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Dadaab Facebook refugee game pulled from web amid claims of poor taste

Source: Thomson Reuters Foundation - Thu, 21 Apr 2011 16:18 GMT
Author: Natasha Elkington
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By Natasha Elkington


LONDON (AlertNet) – It’s 3.43 a.m. and you’re fast asleep when a siren on your bedroom wall starts flashing and howling. It’s a red alert from headquarters.


 “A crisis?” you say, bolting out of bed. “People in need? Time to suit up!”


 “My hero,” sighs your partner from under the covers.


Your name is Mr. ECHO. Your suit is a James Bond-style tuxedo. And your mission is to save the lives of 100,000 refugees bound for the world’s biggest refugee camp, who desperately need food, water, security, shelter and medicine.


That’s the introduction to a controversial Facebook game developed by the Danish Refugee Council (DRC) with funding from ECHO, the European Commission’s humanitarian agency, and designed to raise awareness of Dadaab camp on the Kenyan-Somali border.


Players of the game – whose working title was “Worst Vacation Ever” before it was redubbed “The City That Shouldn’t Exist” – have the chance to win an all-expenses-paid trip for two to Dadaab, home to 332,000 refugees from Somalia and Ethiopia.


At least they could if the 208,000 euro ($302,000) game hadn’t been pulled from the internet just days after the launch amid claims that it is in bad taste and dehumanizes refugees.


Players control the tuxedoed Mr. ECHO avatar, who sits at a double-screened consol and manipulates resources – and people – around a stylised Dadaab.



It’s a race against time to “drag” refugees to three safe areas in the camp (cue applause) before vital resources run out and refugees are reduced to piles of bones.


Bizarrely, the Facebook poster for the game shows what looks like a World War Two-era bomber flying over a fort emblazoned with the ECHO logo and surrounded by aid tents.


“How do I win?” someone calling himself “Sirak Prince” and claiming to be from near-by Kakuma refugee camp wrote on ECHO’s Facebook page. “Visiting Dadab from Kakuma is like Bagdahd from Mogadisho ! (sic) Hell we need new safer life not new fake projects!”


Overcrowding, lack of sanitation, poor shelter and sweltering heat make the 20-year-old Dadaab camp renowned for health hazards, insecurity and general squalor.


Julie Laduron, ECHO’s communications officer, confirmed that the European humanitarian body had removed the game from its Facebook page and main site on Thursday, by which time it had attracted 139 “likes”.


“Of course everyone has some different sensibilities about the game so for the moment it is suspended,” she said.


Young refugees who played “The City That Shouldn’t Exist” on U.N. laptops in Dadaab had mixed feelings about its adrenaline-fuelled action and educational purpose.


“How I see it is that the world can understand about the life of a refugee here,” Biru Okoth, a 25-year-old Ethiopian resident, told AlertNet by phone.


“It’s not good if you are just playing a game with our lives and you cannot give us things and assist us. This game will help only if you put it into practice.”


It’s not the first time aid agencies have created online games to raise awareness of humanitarian issues. The World Food Programme made waves in 2005 with Food Force, designed to teach children about the logistical challenges of delivering food aid in complex crises.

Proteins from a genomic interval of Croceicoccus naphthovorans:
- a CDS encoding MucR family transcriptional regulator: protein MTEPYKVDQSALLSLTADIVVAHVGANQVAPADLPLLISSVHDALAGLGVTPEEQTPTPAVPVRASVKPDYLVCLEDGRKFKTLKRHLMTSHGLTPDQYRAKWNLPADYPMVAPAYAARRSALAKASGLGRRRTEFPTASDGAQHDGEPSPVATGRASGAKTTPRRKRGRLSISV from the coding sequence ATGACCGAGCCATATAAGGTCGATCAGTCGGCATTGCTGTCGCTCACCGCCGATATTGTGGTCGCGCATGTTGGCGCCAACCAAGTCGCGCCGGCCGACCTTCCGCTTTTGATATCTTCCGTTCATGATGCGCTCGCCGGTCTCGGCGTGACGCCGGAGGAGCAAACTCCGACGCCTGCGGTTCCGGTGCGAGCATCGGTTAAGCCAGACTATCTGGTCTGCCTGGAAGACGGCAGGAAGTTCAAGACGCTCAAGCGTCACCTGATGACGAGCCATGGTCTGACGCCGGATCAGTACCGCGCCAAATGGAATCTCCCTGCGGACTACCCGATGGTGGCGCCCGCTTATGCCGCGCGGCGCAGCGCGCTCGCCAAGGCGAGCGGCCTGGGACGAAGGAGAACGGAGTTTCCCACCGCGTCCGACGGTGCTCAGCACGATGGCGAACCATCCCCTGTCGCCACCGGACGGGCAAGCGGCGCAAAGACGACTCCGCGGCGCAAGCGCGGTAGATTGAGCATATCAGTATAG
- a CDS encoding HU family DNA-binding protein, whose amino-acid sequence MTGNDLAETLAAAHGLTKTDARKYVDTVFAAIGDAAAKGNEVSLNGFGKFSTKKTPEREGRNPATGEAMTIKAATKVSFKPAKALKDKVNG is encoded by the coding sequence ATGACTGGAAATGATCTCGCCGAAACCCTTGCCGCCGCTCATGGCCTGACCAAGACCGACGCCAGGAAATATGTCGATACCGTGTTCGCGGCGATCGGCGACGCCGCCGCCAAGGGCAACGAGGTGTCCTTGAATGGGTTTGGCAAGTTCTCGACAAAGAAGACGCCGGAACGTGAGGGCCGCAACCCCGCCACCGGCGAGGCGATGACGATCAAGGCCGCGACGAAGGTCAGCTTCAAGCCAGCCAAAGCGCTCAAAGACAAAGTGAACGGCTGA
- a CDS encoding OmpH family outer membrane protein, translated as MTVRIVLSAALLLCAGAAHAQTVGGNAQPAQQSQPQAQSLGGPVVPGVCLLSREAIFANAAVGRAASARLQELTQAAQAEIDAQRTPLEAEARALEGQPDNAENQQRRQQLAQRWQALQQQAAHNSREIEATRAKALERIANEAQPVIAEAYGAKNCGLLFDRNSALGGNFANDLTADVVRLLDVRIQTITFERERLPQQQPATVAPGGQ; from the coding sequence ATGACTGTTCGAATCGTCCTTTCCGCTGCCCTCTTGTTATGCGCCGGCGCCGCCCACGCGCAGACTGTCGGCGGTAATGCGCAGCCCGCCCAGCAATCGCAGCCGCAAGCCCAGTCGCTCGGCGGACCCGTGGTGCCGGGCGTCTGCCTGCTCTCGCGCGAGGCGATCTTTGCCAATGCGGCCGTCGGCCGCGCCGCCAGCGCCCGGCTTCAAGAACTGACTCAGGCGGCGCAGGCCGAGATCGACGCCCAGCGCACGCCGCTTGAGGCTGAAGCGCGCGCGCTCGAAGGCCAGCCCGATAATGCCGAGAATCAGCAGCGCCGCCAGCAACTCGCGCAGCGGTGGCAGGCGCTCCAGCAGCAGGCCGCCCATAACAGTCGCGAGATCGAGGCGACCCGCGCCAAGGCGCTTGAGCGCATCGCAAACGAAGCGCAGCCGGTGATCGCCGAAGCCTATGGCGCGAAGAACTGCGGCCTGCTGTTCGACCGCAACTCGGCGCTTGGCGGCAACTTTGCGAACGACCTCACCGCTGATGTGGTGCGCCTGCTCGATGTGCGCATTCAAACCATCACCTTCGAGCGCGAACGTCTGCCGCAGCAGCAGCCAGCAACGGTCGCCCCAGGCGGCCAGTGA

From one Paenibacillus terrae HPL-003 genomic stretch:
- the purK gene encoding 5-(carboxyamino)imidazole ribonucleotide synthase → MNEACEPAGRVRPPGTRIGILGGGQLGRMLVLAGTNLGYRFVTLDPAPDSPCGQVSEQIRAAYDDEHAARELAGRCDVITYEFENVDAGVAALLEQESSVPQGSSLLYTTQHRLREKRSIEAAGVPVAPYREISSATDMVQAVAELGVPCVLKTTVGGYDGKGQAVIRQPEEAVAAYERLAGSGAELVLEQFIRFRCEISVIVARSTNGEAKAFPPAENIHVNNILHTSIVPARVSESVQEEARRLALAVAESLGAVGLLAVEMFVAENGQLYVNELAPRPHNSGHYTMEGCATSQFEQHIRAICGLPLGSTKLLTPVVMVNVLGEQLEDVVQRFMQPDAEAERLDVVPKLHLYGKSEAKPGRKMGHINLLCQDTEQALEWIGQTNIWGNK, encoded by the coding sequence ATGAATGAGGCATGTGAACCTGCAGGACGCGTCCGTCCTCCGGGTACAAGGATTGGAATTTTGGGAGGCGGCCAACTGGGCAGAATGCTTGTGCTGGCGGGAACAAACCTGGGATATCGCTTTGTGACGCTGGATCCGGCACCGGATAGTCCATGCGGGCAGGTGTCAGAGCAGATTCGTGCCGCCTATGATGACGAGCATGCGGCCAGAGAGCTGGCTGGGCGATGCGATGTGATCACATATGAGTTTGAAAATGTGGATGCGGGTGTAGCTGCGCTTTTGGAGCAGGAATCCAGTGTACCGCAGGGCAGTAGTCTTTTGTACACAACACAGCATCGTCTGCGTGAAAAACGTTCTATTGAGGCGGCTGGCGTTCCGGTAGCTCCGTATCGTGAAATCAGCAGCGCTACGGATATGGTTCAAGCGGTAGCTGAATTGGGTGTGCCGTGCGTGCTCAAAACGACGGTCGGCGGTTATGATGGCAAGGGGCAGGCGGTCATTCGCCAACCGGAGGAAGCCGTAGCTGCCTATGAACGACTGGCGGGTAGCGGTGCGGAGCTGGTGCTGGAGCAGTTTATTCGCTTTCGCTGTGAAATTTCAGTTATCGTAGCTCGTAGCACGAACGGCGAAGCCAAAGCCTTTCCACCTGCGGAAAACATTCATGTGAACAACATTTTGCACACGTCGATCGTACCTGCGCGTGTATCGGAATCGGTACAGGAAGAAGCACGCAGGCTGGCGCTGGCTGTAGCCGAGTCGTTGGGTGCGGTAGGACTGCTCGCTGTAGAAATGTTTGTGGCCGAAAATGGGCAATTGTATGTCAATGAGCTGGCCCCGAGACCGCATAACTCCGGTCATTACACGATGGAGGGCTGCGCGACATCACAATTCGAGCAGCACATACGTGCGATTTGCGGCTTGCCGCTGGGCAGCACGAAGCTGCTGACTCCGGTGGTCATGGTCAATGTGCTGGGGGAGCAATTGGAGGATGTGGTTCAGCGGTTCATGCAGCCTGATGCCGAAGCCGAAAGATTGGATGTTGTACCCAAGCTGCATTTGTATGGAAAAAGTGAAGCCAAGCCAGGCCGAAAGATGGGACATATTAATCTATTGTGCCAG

UNHCR had similar success with playingagainstallodds, as did the International Federation of Red Cross and Red Crescent Societies with Emergency Response Unit and the Reebok Human Rights Foundation and the International Crisis Group with Darfur Is Dying.


But “The City That Shouldn’t Exist” marks the first time online gamers have had the chance to win a trip to a crisis zone.


“First of all, Dadaab is not a tourist site, so coming here for a holiday beats the whole logic of what we are doing, and that will also have an impact on the people working here,” said Dennis Okore, a communications officer with one of the many non-governmental organisations working in Dadaab.


However, the trip was intended as an informative eye-opener to give the winner a greater understanding of humanitarian processes at work, said Anders Knudsen, DRC campaign coordinator, in a posting on the DRC website.


The winners were expected to post a daily blog on their experience and what they learnt for the fans of the Facebook group.


“We want to reach young people and that cannot be done through reports, policy statements and information videos,” Knudsen said. “With this campaign, we meet the young people through their own media."


Some experienced humanitarian actors were enthusiastic about the opportunities the game offered.


“We think the game is a great way of introducing young people to the realities of humanitarian work,” said Rob Schofield, disaster management director at TearFund in London.


“Emergency situations are complex. The game makes a good attempt at helping you think about some of these complexities and the difficulties of decision making in what is a fast changing environment.”


Jan Kellett, programme leader at aid watchdog Global Humanitarian Assistance, was also positive after stepping into the shoes of Mr. ECHO.


“The game is sort of positioned right for what it is trying to do,” he said. “It’s not very complex but it does show the challenge of matching resources to people.”

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